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Inclusive Education in Iceland

Inclusive Education in Iceland, an analysis by Hildur Kristjana Onnudottir

The policy of inclusive education in its current form entered into law in 2008. The policy has a very good legal basis both in local regulations, national laws and international obligations. The small population made the creation of a segregated special needs school system a practical impossibility and the right of children to be educated within their community was ensured in the 1970s. When the policy of inclusive education was introduced in 2008 it encountered little resistance or concern, many believed that implementation would be simple. Yet, in a governmental report in 2014 it was revealed that only 32% of parents and 44% of teachers agreed that the policy of inclusive education had improved the education system. An interview with a Basic Education School teacher in Iceland added context to the statistics and provided a vital insight into what teachers feel that they need for inclusive education to be successful. Inclusive education has been criticised for being a mere ideology, with Basic Education Schools in particular being criticised for failing its obligations.

The Icelandic Educational system
Mandatory education is between the ages of 6 to 16 and is provided by Basic Education Schools who are governed by local authorities and follow a national curriculum. There is very little involvement by the private or non-profit sector. While special schools are rare, all mainstream schools have a special needs department. The special needs departments have been a source of controversy, with some regarding them as being consistent with inclusive education as they are within mainstream schools, while others regard them as segregating.

The number of students identified as needing additional support increased by 55% between 2005 and 2012. By 2012, 63% of students who received additional learning support had a formal diagnosis of specific learning difficulties, psychological, behavioural or developmental disorders.[1] 37% of students who required additional learning support received that support within mainstream classes, 45% received support both within and outside mainstream classes. 17% were educated exclusively outside of mainstream classes in a special needs department. A teacher is classified as a special needs education teacher if he/she spends 50% or more of their working hours providing additional learning support or special needs education. The number of unqualified teachers has radically decreased from 20% in 2005 to 4% in 2012, though that number varies between regions.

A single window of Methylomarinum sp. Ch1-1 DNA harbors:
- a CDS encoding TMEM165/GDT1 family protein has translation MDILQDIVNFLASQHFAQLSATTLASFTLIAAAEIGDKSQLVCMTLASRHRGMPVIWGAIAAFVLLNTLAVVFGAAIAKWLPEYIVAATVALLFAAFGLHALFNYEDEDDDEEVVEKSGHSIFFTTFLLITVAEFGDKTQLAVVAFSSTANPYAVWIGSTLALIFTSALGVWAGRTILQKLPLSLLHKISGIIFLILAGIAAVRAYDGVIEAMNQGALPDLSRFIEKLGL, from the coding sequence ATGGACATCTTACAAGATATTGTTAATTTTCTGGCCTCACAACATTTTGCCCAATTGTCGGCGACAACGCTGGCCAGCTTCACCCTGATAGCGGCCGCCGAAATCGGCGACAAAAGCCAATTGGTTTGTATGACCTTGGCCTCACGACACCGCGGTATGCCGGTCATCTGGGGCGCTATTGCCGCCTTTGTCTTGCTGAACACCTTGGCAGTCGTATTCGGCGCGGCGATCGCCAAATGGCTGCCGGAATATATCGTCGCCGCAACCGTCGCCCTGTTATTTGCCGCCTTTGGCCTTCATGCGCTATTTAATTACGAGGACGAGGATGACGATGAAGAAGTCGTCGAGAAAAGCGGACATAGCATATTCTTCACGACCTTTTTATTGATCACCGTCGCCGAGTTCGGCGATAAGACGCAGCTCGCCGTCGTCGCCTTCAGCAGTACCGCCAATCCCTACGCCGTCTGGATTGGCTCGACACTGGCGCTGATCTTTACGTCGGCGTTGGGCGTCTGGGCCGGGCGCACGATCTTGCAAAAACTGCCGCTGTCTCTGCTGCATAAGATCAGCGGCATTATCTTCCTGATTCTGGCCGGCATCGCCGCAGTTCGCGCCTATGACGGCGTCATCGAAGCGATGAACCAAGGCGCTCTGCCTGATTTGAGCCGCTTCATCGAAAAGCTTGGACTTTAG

Rural communities encounter difficulties in attracting qualified staff in education, health and social care. The majority of specialised social and health services are based in Reykjavik. Despite difficulties in accessing necessary resources, small rural schools have a smaller class size and seem to be able to provide a more individualised education and support, and demonstrate a more positive attitude from parents and staff towards inclusive education.

Attitudes towards inclusive schools